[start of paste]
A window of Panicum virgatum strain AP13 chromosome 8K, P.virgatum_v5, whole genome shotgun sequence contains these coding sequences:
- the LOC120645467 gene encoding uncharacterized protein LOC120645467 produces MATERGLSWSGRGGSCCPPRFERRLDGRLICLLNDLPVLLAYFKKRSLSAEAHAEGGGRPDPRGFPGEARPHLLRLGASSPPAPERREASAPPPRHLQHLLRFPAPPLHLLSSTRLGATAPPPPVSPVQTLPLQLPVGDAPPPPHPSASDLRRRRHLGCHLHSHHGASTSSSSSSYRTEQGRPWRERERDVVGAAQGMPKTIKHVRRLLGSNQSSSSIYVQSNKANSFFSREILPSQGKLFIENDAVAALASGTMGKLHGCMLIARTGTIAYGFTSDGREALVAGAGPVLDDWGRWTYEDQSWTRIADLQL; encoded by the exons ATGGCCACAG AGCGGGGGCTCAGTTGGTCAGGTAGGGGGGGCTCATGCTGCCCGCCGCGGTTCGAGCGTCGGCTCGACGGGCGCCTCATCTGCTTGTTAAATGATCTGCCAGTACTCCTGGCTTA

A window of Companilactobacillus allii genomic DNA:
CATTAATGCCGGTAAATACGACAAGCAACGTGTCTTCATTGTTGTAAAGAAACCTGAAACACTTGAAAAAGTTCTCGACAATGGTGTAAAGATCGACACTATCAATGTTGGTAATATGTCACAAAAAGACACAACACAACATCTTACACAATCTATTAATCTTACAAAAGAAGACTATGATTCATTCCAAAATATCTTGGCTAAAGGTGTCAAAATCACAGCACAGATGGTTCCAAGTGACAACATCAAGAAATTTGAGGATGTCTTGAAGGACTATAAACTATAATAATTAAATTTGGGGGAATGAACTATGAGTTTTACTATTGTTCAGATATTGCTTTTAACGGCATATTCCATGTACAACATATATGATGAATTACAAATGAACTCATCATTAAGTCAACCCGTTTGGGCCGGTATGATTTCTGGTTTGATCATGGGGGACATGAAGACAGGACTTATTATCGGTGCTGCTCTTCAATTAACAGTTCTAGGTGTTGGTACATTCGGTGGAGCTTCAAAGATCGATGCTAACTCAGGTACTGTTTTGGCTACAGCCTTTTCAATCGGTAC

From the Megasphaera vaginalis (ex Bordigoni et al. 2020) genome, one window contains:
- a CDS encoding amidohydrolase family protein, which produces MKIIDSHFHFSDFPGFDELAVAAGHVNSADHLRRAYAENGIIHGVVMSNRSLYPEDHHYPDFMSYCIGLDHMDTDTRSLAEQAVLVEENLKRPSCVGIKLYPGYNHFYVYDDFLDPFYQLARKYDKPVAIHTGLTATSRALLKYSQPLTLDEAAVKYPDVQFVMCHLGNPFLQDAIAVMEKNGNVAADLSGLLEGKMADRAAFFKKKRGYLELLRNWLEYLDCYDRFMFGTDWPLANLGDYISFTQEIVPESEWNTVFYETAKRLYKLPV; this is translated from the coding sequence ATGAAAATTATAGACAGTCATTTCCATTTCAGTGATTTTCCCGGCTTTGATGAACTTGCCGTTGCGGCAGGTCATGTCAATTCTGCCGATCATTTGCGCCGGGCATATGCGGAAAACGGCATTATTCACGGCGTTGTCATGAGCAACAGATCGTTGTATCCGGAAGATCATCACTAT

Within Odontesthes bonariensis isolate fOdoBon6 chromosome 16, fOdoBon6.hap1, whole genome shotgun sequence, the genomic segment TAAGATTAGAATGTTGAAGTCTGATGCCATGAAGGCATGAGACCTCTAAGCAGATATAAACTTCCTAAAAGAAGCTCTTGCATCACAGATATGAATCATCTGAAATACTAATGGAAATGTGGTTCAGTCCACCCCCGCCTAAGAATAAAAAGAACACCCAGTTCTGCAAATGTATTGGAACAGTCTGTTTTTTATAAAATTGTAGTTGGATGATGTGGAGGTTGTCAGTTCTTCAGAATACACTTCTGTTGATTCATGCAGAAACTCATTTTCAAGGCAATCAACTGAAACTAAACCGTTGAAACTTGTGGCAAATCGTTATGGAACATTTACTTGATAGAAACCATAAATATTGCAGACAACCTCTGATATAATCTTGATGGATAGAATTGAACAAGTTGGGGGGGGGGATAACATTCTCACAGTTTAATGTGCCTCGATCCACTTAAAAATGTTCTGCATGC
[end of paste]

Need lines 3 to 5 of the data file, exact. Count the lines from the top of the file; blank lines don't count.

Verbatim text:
A window of Companilactobacillus allii genomic DNA:
CATTAATGCCGGTAAATACGACAAGCAACGTGTCTTCATTGTTGTAAAGAAACCTGAAACACTTGAAAAAGTTCTCGACAATGGTGTAAAGATCGACACTATCAATGTTGGTAATATGTCACAAAAAGACACAACACAACATCTTACACAATCTATTAATCTTACAAAAGAAGACTATGATTCATTCCAAAATATCTTGGCTAAAGGTGTCAAAATCACAGCACAGATGGTTCCAAGTGACAACATCAAGAAATTTGAGGATGTCTTGAAGGACTATAAACTATAATAATTAAATTTGGGGGAATGAACTATGAGTTTTACTATTGTTCAGATATTGCTTTTAACGGCATATTCCATGTACAACATATATGATGAATTACAAATGAACTCATCATTAAGTCAACCCGTTTGGGCCGGTATGATTTCTGGTTTGATCATGGGGGACATGAAGACAGGACTTATTATCGGTGCTGCTCTTCAATTAACAGTTCTAGGTGTTGGTACATTCGGTGGAGCTTCAAAGATCGATGCTAACTCAGGTACTGTTTTGGCTACAGCCTTTTCAATCGGTAC

From the Megasphaera vaginalis (ex Bordigoni et al. 2020) genome, one window contains: